Day in the life of
Venture Capitalist – Tyler Forte
As a VC, my job was to source startups that our firm’s partners wanted to invest in. This entailed networking with entrepreneurs and attending demo days and talks at co-working spaces to see what interesting early-stage startups were working on. Once I found a startup that matched our investment thesis, my job was to be an advocate for the startup and pitch the partners on why we should invite the startup to our office for a pitch. I typically did this by creating a short pitch deck outlining why I think the startup would make a good investment.
I always knew I wanted to be a VC because growing up I was always very entrepreneurial and I also had a love for finance. Being a VC allowed me to combine those two things. I got to interact with entrepreneurs who were solving cool problems on a daily basis. When it came time to invest in one of them, I was able to put my finance hat on and help determine a fair valuation.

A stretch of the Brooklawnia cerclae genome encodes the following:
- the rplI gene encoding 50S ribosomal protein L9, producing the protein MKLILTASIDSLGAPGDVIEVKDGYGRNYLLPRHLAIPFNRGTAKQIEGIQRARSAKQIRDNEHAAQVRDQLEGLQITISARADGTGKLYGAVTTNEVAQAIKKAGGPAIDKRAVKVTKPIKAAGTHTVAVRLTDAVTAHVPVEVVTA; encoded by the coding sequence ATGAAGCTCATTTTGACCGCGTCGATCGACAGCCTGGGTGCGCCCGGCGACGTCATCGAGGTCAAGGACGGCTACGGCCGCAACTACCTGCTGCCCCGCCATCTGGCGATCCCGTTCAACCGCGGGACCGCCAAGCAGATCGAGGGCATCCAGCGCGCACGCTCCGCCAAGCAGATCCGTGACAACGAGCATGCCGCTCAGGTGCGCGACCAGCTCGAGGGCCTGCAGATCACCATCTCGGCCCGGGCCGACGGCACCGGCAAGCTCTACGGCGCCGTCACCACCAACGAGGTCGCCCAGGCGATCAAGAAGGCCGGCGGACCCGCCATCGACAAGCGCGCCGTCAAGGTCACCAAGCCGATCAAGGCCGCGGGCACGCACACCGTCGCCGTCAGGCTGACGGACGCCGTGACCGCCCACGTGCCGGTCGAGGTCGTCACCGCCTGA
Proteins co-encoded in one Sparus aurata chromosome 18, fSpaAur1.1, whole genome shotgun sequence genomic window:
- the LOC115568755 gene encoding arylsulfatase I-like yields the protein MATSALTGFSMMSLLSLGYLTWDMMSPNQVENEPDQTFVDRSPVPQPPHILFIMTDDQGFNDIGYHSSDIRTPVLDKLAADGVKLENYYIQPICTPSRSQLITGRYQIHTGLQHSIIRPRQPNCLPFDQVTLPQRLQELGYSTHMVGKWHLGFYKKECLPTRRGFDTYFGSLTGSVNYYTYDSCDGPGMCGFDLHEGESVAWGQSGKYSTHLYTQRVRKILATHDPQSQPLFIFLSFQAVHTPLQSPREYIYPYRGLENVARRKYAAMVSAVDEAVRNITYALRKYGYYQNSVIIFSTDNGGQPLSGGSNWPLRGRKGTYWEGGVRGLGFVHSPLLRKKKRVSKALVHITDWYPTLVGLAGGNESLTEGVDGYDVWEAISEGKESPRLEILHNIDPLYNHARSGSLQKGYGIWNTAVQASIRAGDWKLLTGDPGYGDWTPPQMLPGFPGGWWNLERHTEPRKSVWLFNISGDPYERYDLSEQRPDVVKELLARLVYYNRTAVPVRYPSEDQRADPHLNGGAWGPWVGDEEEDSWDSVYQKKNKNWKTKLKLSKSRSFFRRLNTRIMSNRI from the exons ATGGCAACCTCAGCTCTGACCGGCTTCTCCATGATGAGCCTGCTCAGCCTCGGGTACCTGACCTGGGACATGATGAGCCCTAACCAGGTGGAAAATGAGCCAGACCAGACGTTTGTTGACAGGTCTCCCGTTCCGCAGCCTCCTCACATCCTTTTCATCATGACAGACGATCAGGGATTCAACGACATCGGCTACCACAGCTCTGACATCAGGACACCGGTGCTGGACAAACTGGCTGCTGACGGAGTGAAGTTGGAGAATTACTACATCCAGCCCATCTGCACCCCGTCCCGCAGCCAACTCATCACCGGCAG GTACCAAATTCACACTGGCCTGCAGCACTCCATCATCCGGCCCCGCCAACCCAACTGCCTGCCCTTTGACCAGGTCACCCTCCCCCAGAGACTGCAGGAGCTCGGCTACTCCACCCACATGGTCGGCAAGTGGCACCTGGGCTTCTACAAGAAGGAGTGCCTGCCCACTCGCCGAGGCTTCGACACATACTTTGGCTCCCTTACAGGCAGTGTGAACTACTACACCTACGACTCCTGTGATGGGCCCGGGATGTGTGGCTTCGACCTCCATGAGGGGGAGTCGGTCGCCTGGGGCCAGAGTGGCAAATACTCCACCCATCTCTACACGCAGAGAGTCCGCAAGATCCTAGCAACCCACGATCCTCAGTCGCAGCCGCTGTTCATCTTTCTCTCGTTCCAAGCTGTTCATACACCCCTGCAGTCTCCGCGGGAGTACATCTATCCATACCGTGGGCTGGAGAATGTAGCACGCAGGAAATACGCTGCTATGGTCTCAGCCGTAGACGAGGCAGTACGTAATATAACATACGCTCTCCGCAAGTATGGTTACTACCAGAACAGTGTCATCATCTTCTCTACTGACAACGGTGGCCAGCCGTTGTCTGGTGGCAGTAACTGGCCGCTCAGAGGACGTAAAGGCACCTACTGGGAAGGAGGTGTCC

I think the biggest con of being a VC is the reputation you get. The VC community is not very diverse and it can feel like a bit of a “good ol’ boys club”. It also wasn’t great telling a founder that you would not be investing in their startup.
Venture Capitalists invest in small companies that require capital to expand in exchange for equity in the companies that they invest in. Venture Capitalists are often the ones responsible for funding startups.